Holiday Recycling Tips & Why Some Items Can’t Go In:
Portland allows us to recycle a lot of things curbside, including plastic plant nursery pots, empty spray oil cans, motor oil (next to bins in a clear milk jug) and food waste. (In fact, in 5 years of curbside composting, we’ve been able to turn food waste into over 400,000 tons of finished compost, which is enough compost to cover 2,400 acres of farmland, (about 4 square miles). That alone is a lot of volume kept out of our landfills!
Unfortunately it’s easy to contaminate our curbside recycling bins with well-intentioned attempts to recycle things we wish they would take, or with little things that we don’t realize can ruin the ability to recycle the rest of the material.
For example, lids are almost always made of a different plastic than the bottle or tub they’re sold with. It’s too work-intensive for workers to remove them (too few people, too much recycling to pick through quickly, and everything still needs to get washed and processed or packed up to be processed elsewhere) and the plastic in the lid is a very different plastic, with a higher melting point than bottles and processed an entirely different way. Things like plastic bags and caps can also jam machinery when they get into the mix accidentally, so can cause damage and make them more likely to toss “contaminated” recycling instead of sorting it. A light bulb might be made of glass, but their different melting points and chemical compositions will ruin new glass bottles. If a buyer of glass sees a light bulb at the top of a load of glass, the entire load could be rejected for recycling. This kinds of hopeful recycling often means that all of our good intentions are foiled. When in doubt, leave it out!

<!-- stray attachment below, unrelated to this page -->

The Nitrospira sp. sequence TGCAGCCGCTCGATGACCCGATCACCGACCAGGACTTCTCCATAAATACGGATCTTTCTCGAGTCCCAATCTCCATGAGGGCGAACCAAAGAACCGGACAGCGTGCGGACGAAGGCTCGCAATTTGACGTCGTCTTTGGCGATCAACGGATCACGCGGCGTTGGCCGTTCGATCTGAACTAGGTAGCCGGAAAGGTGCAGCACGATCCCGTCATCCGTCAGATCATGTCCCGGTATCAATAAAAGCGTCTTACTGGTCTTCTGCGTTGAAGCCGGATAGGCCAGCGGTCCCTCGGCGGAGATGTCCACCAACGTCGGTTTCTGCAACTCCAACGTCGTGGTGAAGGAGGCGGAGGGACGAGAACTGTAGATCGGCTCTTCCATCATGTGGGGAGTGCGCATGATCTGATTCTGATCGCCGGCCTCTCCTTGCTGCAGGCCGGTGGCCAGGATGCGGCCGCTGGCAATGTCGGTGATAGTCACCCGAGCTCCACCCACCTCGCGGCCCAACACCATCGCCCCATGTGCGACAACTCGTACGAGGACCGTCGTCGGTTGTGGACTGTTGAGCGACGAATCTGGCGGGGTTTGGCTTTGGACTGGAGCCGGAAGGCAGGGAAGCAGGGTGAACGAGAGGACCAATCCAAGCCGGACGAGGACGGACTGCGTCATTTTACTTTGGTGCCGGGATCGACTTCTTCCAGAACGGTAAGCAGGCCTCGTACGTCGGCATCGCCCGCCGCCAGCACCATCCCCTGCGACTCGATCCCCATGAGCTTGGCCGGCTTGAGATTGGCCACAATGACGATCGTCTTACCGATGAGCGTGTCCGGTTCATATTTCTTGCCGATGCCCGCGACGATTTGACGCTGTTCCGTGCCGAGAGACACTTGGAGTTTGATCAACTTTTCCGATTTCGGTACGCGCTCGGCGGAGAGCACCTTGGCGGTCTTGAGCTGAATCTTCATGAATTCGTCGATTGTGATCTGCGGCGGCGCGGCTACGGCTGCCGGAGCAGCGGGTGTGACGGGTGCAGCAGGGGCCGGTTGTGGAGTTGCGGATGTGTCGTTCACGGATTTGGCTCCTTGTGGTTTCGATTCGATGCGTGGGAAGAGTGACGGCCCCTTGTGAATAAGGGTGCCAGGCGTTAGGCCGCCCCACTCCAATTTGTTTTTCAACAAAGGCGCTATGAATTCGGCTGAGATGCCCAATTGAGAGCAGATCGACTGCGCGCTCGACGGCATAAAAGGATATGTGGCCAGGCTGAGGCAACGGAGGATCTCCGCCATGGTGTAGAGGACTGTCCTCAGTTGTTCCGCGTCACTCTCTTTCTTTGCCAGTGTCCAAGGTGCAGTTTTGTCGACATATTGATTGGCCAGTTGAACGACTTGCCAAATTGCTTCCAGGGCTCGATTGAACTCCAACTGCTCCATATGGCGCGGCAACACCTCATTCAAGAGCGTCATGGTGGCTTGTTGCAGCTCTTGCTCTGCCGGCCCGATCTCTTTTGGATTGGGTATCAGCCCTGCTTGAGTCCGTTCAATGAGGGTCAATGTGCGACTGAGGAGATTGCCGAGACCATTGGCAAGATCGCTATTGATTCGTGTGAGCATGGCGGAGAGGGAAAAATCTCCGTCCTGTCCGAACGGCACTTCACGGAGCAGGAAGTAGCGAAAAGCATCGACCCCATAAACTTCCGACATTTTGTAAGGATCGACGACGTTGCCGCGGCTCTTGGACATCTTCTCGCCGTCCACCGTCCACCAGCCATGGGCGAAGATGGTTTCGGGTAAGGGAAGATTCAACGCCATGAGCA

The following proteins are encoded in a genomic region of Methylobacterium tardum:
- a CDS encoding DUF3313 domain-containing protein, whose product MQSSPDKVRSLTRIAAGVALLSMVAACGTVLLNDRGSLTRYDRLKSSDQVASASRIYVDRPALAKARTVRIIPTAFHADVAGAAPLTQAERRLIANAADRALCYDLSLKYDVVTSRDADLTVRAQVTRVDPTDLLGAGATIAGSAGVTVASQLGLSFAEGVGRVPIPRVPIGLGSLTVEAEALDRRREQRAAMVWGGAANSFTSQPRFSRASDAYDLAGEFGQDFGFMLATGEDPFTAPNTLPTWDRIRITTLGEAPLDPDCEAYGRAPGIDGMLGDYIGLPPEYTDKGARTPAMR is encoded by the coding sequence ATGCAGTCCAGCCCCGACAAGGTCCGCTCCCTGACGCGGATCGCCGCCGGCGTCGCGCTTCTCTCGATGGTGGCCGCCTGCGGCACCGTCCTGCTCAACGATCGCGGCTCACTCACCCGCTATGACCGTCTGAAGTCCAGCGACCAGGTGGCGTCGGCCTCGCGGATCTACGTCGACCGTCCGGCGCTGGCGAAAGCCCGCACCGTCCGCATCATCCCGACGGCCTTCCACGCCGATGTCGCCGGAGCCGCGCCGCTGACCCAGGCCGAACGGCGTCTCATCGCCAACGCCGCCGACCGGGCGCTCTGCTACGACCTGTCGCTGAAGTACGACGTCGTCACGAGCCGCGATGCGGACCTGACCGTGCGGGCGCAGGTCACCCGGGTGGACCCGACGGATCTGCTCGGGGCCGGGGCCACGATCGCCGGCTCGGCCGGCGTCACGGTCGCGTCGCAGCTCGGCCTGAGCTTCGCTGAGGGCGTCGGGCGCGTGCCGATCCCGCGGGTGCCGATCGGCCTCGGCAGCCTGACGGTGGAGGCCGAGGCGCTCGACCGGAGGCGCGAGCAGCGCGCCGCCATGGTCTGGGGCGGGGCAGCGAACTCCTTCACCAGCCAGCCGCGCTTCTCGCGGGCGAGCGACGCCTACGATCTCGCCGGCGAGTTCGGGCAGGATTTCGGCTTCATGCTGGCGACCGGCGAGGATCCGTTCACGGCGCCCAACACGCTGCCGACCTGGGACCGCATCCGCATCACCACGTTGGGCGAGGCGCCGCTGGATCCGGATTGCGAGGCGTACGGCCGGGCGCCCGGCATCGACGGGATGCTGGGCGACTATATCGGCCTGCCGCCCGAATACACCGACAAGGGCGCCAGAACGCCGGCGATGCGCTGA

Here’s a list of some common things that are mistakenly added to recycling, but could in fact be recycled elsewhere:
- – Soft plastic bags can’t go into curbside, but can be recycled at both Whole Foods and New Seasons (just not hard and crinkly bags like chip bags – those go in the trash).
- – Plastic “clamshell” containers like spinach or to-go boxes can’t be recycled curbside, but can be recycled at both New Seasons and Whole Foods, as well as plastic things like yogurt/deli lids and coffee lids. (The coffee cups go in the garbage, because they contain waterproofing additives).
- – Any paper made to contain frozen foods or takeout containers must go in the garbage. It also contains additives to make them waterproof and these additives make it non-recyclable.
- – Any paper with decorative foil has to go in the garbage (though all other wrapping paper, tissue paper, cards and envelopes can go in, minus the ribbons). Set up two collection bags ahead of time when it’s time to unwrap gifts. One for wrapping paper, tissue and cards, and the other for ribbons and foil. It can be fun for kids to be in charge of things, so make one little elf in charge of bringing presents to people to unwrap, and another little elf that can be in charge of grabbing that wrapping paper and getting it into the right bag. You’ll be amazed at how much tidier the livingroom looks after present opening! Don’t forget: Those foil covered papers and ribbons are great for kids’ craft projects.
- – Packaging peanuts and styrofoam cannot go in curbside, but other places will reuse them. Places like the UPS store and Fedex are often happy to take your clean bagged styrofoam peanuts – call your local store and ask. Excess cardboard boxes and packing peanuts can be posted on Craig’s List or Next Door. People who are moving might appreciate them or small businesses in the neighborhood might use these for shipping and come take them off your hands.
- – Styrofoam blocks are a challenge at the time of this writing. Check out this link for your options http://www.oregonmetro.gov/tools-living/garbage-and-recycling/find-a-recycler
- – When you take a toy out of a formed plastic insert, bring them to Whole Foods. They have a bin labeled “non-curbside plastic” which is good for caps, lids and other misc hard plastics (when you take a toy out of a formed plastic insert, for example).